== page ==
REDkit – Preview
Modding is a vital part of the gaming community. Allowing people to take part and create in the games that they enjoy has kept communities alive long after they would have ordinarily ended. Not only that but, in the case of Arma 2, mods like Day-Z can create sales far above what the game could have otherwise expected. It’s no surprise then, to learn that more and more developers are embracing the modding community and CD Projekt Red cemented their position as one of those at the forefront when they announced the REDkit, an awe-inspiring modding kit for The Witcher 2. This isn’t their first attempt at providing a modding toolkit – they released the Djinni editor for the original Witcher – and it shows.
It is obvious right from the start the REDkit is designed to make modding as easy as possible, coming preloaded with every single texture and model from The Witcher 2 itself, meaning that the power is in your hands from the start – no need to model anything for yourself, you can just jump right in to creating lands and quests of your own. Creation is the real meat of the REDkit, and where it really flexes its muscles. It’s entirely possible to build an environment in a few sweeps of your mouse. In less than ten minutes we not only saw a map created from scratch, but watched as it was turned into a flat stretch of featureless land into a living, breathing world. Flat plains became dimpled hills and small rises, white became grass, trees sprang up in vast forests and abandoned houses appeared, all in a matter of minutes. As day became night, shadows twisted, colours stained the clouds and leeched from everything and the sun serenely followed its course through the sky. Except it was decided that it wasn’t the right course. A few clicks later the sun followed a completely different course through the sky.
After far less time than we could believe, it was time to start populating the world. Just as in the initial creation, every model in the Witcher can be used, which means that NPC characters can be lifted from the game and deposited directly in your world. What’s more, they don’t have to look exactly as they do, with the option to customise them completely so each character is as you desire. It is a similarly simple method when placing monsters; simply put, when, where and how many should spawn and the monsters of your choice will soon be swarming in your map. It is then simple to assign them their places in your personal world. You can set NPCs to many different tasks, and monsters can be set to various actions depending on the stimulus.
The NPC we saw was assigned to repairing his house, a task he took to with alacrity. In fact, he was so focused that he ignored the player character completely, which led us to yet another impressive feature of the REDkit – along with giving you the freedom to create your own world, Projekt Red have also given you the freedom to create your own story. Not only can you create quests by setting goals, you can also create dialogue and place it into your game, scripting lines for any character in your world, whether they be a meaningless NPC or Geralt himself. There is no dialogue, but the REDkit does what it can to ensure that conversations are interesting by allowing control of the angles the camera takes during conversation.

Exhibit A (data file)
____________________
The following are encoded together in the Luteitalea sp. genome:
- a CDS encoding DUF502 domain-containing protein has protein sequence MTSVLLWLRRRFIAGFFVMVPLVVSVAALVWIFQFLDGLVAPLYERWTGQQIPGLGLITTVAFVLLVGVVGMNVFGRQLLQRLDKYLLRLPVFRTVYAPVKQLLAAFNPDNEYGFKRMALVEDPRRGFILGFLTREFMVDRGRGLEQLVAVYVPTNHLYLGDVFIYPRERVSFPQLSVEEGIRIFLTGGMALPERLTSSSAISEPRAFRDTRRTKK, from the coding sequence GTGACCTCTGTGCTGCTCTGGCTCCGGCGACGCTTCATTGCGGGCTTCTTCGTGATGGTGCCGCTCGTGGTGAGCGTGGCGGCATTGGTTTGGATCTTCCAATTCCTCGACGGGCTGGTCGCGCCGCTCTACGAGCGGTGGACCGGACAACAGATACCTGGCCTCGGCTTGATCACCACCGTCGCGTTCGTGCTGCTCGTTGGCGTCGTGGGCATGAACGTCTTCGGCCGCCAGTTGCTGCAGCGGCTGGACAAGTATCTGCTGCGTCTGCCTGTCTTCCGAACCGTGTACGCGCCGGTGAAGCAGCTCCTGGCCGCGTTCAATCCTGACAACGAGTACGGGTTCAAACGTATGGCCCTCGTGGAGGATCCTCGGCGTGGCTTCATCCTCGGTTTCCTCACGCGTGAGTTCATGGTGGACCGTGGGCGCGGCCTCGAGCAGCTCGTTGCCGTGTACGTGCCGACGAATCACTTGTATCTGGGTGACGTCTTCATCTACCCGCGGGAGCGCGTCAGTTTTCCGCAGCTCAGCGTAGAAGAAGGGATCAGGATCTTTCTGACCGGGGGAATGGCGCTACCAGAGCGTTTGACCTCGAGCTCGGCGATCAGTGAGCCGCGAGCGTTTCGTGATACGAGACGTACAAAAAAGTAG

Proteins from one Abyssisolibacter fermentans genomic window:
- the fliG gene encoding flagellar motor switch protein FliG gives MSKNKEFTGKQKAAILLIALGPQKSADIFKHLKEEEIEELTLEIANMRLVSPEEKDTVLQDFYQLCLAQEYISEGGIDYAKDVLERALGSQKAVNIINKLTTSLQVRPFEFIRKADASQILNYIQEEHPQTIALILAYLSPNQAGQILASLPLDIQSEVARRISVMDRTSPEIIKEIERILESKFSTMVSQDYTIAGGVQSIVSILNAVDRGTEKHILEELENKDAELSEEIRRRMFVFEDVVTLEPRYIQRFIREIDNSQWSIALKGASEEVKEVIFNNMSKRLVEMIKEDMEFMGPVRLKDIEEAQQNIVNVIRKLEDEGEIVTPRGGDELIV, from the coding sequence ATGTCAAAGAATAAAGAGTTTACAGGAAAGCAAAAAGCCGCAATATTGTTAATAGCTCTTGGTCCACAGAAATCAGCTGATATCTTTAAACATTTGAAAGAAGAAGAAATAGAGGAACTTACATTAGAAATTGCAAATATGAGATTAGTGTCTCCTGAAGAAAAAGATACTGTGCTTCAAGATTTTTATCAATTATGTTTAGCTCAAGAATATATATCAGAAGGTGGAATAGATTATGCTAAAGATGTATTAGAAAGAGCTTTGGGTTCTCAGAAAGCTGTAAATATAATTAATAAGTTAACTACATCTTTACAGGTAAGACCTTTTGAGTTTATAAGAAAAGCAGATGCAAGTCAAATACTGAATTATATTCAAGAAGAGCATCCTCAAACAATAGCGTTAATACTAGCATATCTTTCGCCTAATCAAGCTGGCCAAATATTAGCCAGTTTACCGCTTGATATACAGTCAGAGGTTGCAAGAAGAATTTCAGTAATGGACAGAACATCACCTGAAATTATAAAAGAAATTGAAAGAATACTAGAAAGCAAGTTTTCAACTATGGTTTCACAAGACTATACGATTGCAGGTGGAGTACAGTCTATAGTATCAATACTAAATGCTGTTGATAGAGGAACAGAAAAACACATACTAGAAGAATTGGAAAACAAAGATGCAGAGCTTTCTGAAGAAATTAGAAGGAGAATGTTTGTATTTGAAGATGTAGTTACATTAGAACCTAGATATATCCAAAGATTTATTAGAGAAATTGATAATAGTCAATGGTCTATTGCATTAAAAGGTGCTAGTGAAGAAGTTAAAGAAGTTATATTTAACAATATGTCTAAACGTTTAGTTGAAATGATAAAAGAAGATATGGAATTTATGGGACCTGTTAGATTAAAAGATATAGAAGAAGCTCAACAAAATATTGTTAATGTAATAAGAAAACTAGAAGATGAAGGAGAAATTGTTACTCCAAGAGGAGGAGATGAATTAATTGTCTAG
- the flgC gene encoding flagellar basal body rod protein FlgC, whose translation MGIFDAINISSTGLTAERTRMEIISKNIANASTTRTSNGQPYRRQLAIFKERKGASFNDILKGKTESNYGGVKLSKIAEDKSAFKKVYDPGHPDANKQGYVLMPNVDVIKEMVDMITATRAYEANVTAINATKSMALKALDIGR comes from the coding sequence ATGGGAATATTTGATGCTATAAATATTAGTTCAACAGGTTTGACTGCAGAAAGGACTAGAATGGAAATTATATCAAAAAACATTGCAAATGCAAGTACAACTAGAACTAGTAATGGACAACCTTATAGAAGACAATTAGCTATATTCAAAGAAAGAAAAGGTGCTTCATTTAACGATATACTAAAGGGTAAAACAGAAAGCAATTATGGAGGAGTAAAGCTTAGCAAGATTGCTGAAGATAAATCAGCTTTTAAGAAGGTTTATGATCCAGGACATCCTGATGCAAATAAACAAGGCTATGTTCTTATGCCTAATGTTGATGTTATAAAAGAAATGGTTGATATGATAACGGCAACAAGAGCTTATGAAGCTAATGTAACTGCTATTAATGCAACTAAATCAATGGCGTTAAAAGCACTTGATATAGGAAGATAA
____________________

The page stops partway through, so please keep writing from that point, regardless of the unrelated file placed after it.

Almost nothing is linear in the Witcher, which has long been part of its appeal, and Projekt Red have encouraged modders to create stories and missions along the same lines, and to do so they have created what is essentially a flow chart of the actions that characters can take. Missions can be as simple or as complex as you desire, and the flowchart serves to keep even the most convoluted stories structured and achievable. It also means that the player cannot make any decision lightly- much like the Witcher 2 achieves – as the creator may well have forced consequences onto any of their actions. The NPC we saw fixing his house asks us to clear a nearby shack of monsters. If the player chooses to go so then the quest continues as normal, with Geralt receiving some pay and moving on with his life. However, should the player choose to leave the village, the monsters leave the shack and attack the NPC. Even the simplest of actions can be given consequences.
As complex as the REDkit may sound, the emphasis on it is ease of use. The kit provides dozens of tools to make creating both easier and faster, such as the option to place trees. They can be placed tree by tree if you have a particular vision, but there is also the option to randomly generate the trees; this results in them dotted around the map in what are seemingly completely natural formations. Apart from the actual placement of the trees however, almost everything about this option can be customised, and you can choose the type of tree that is placed as well as the spacing between them.
The best part of the kit is that it is still in beta. Projekt Red have said that it is still some way from being finished and that there is plenty more that they want to do with it. Not only that, but they plan to work together with some of the most prevalent modders in the Witcher community to ensure that the tool is the very best it can be when it comes out next year.
CD Projekt Red wants people to take inspiration from the Witcher 2, and they want them to create and share their own stories. They have done everything they possibly can to ensure that this is not only possible, but easy as well. This is not a tool that requires endless hours of editing. This is a tool to enable people to tell their stories. If people take the invitation (and they should) then this has the potential to keep the Witcher 2 fresh and enjoyable for a long time to come. Although they are still unsure when the kit will be released, Projekt Red have begun to look for modders to take part in the beta. Have a look and apply at thewitcher.com/redkit.
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